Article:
The following weekend, he pulled me onto his lap as another member of the group re-filled our glasses of wine. As more of his friends showed up, the game grew increasingly heated. I’d been trying to get rid of my three when the friend who called me a fairy calls me on my bluff. He cheers the guys next to him as I picked up the cards I had placed down.
“So…” he narrowed his eyes as he picked up his Bud Light, “which one of you is the boy… and which one of you is the girl?” I opened my mouth to say that we’re both the boys, that that’s the point of a homosexual relationship, when my suitor cuts me off. “Well, Shawn is…. he’s definitely the more feminine one.” The table erupted in awkward laughs. Pushing myself off his lap, I faked a stomachache and let myself out, my finger on the delete button of my cell phone next to his contact the entire walk home.
We relaxed in his hammock after watching a movie together and gazed up at the stars. The air was muggy and it made my face stick slightly to his shirt as he held me close. I felt tranquil, and I remember feeling like I might be able to make Chicago my home. He took my face in his hands and began to kiss me and unbutton the top of my shirt. As we continued to make out, we moved to his bed where he pulled down his pants and motioned for me to come closer. It was the first time we had done anything more than kiss and my hands shook as I slid his underwear down to his ankles. I began to go down on him as he gripped the back of my head, moaning quietly at first, then with increasing volume. ‘Oh, yeah, you like that, you little faggot? You like that big cock, you fucking faggot?” I stopped mid-way down his shaft and unwrapped my lips from his cock. Did he really just call me a faggot? Was he really throwing homophobic slurs as I performed oral sex on him? In that moment I felt like Charlotte from Sex in the City when her boyfriend calls her a fucking whore as he climaxed.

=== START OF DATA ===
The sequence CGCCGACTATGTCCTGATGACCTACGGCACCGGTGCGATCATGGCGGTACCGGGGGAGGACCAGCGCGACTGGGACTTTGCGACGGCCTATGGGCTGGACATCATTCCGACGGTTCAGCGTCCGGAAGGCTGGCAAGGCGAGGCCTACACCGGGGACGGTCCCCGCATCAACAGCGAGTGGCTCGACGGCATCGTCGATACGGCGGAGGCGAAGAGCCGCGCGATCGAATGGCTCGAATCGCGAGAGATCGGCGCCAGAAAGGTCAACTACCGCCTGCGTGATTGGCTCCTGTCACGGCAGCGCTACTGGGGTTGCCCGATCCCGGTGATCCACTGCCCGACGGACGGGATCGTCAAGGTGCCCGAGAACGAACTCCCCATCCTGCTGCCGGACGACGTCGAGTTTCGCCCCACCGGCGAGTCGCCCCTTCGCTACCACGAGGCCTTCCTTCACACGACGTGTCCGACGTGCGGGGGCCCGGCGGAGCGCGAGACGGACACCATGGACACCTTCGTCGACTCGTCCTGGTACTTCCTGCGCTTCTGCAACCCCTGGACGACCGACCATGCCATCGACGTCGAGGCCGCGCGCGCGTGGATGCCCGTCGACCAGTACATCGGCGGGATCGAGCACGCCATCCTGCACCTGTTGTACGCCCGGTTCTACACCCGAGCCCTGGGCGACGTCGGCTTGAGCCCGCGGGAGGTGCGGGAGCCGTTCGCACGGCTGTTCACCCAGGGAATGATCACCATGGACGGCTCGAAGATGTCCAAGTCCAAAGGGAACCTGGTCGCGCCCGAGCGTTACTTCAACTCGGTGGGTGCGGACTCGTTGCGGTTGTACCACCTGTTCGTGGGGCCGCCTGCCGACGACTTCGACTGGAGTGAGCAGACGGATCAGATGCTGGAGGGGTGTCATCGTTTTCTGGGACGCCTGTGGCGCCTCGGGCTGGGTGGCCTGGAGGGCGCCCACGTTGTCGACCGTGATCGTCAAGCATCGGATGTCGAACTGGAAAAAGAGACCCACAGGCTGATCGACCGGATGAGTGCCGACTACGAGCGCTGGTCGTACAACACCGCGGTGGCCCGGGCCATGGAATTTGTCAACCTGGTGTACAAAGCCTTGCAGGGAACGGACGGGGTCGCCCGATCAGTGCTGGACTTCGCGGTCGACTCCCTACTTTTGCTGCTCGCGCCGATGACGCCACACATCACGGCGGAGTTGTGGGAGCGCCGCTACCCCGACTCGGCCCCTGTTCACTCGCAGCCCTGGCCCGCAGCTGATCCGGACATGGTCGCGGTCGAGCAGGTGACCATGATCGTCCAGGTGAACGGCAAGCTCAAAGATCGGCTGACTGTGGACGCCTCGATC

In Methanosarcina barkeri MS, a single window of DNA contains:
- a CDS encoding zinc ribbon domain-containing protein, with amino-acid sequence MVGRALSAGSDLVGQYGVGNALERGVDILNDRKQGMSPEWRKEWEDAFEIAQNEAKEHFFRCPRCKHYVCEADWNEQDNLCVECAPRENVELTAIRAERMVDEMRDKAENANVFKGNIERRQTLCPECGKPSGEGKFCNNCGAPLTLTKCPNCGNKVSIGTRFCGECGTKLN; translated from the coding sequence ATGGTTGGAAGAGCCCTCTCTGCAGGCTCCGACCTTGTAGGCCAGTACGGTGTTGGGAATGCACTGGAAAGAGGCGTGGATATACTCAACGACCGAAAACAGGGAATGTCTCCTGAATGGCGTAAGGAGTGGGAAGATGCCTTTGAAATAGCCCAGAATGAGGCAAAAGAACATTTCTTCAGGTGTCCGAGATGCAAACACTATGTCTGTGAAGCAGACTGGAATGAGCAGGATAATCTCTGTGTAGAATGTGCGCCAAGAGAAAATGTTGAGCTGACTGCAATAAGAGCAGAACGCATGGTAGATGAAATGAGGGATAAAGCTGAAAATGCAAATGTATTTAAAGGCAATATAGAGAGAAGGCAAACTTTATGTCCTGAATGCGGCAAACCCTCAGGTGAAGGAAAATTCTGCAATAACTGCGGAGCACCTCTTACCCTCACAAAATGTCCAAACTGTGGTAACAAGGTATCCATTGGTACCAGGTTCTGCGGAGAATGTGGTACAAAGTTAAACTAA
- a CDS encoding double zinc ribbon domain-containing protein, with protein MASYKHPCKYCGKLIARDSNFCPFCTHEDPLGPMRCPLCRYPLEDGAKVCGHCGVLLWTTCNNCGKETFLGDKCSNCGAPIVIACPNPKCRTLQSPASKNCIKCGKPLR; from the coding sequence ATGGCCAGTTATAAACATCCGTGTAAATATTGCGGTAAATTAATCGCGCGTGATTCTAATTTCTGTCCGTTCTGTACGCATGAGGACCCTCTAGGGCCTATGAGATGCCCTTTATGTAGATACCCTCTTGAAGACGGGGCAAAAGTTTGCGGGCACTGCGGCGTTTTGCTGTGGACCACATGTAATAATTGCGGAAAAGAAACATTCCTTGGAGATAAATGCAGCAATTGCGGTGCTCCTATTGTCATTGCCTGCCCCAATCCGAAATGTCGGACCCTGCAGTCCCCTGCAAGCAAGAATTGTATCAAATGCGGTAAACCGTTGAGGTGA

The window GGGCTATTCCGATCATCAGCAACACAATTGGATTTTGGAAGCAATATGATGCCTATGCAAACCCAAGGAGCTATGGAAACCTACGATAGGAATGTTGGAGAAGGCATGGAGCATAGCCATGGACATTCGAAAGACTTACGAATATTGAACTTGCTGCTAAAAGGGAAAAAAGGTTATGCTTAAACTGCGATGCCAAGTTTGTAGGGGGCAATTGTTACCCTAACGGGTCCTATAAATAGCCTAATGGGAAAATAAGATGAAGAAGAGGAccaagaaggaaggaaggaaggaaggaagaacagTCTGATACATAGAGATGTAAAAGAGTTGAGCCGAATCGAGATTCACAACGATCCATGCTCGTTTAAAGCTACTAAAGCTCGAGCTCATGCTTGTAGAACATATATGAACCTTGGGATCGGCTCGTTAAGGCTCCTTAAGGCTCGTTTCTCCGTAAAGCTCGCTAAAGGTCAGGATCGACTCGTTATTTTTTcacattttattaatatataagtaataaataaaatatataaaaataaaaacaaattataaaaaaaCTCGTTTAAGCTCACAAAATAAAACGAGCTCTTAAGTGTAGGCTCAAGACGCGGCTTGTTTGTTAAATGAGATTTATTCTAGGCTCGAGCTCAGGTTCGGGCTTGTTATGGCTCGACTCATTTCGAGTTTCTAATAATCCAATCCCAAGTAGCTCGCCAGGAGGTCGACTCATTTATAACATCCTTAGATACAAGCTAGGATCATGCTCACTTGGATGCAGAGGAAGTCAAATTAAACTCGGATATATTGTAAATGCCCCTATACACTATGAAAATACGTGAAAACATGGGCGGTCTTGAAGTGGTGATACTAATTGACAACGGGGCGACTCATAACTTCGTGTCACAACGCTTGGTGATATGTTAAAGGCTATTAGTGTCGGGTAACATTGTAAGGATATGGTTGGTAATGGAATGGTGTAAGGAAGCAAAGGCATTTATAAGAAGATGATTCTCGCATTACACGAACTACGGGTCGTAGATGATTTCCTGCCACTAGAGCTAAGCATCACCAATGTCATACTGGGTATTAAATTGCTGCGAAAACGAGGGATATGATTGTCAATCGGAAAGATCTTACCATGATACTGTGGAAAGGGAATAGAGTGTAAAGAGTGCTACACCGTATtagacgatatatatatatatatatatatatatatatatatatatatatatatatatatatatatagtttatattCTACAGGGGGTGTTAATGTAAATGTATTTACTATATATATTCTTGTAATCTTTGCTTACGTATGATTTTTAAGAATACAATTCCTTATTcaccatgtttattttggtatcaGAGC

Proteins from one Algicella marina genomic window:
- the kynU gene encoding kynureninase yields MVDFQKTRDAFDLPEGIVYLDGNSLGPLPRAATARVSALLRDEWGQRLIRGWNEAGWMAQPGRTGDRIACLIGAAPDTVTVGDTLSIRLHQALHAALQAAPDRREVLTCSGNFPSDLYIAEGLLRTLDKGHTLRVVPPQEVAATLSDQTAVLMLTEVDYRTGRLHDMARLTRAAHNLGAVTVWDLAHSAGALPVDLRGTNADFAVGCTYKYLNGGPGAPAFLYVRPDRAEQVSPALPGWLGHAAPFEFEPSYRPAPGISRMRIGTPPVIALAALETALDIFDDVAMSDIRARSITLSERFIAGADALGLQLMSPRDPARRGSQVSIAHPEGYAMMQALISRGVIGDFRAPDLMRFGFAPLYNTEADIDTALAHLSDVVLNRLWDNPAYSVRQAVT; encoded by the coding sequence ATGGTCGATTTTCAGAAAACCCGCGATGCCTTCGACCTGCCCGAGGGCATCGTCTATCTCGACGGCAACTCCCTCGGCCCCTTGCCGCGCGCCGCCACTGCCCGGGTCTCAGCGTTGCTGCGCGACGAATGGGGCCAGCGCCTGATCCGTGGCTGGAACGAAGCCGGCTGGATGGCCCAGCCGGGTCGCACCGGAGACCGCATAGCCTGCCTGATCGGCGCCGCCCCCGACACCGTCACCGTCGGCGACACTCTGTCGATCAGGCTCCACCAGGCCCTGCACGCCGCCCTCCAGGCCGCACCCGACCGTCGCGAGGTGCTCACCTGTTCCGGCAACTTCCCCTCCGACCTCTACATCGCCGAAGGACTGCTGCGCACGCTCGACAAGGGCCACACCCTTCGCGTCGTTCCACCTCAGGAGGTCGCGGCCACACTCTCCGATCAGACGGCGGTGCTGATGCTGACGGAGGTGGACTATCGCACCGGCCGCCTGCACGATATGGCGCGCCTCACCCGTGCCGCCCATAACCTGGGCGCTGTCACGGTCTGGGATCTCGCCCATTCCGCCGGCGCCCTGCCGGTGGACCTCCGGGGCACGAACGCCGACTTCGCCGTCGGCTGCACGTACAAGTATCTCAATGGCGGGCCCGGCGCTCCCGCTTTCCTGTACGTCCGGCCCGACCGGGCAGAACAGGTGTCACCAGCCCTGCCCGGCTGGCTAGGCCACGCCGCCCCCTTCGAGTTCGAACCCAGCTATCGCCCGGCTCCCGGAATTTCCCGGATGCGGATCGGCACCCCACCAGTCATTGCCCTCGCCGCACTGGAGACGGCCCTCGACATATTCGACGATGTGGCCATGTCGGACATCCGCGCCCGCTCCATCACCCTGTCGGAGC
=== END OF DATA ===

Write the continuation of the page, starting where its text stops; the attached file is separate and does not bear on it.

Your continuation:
“Excuse me, what did you just say?” He stared at me with mild shock, his brow slightly furrowed and his hands touching his hair. I backed up to the other side of the bed and tried to focus on what I was feeling. “What… did you just say to me?” I asked him; more naked than when I removed my underwear. He just stared at me as I got off the bed and got dressed. I told him I wasn’t in the mood anymore and let myself out the front door. When I got a block away from his apartment I sat down on the bench next to the bus stop and began to pat my face. It all clicked at that moment. There was a hierarchy and he was attempting to remind me of it.
I saw him two months later. He was wearing his olive green button-up and standing next to a shorter blond boy with a chiseled jaw line. They were deep in conversation and I tried to act preoccupied with my cell phone as we all waited for the train to pull up. As the train arrived and the doors slid open, I took one last look at them as I stepped into a separate car. I thought of the boy with the blond hair and wondered if he’d gone through what I did. I wondered if he felt connected to the boy he stood next to, I wondered if he felt safe and secure when they cuddled close together. It crossed my mind that maybe he, too, had felt the harsh sting of homophobia seep into the safe space of sex. And I wondered if he even cared.
—Follow Shawn Binder on Twitter: @ShawnBinder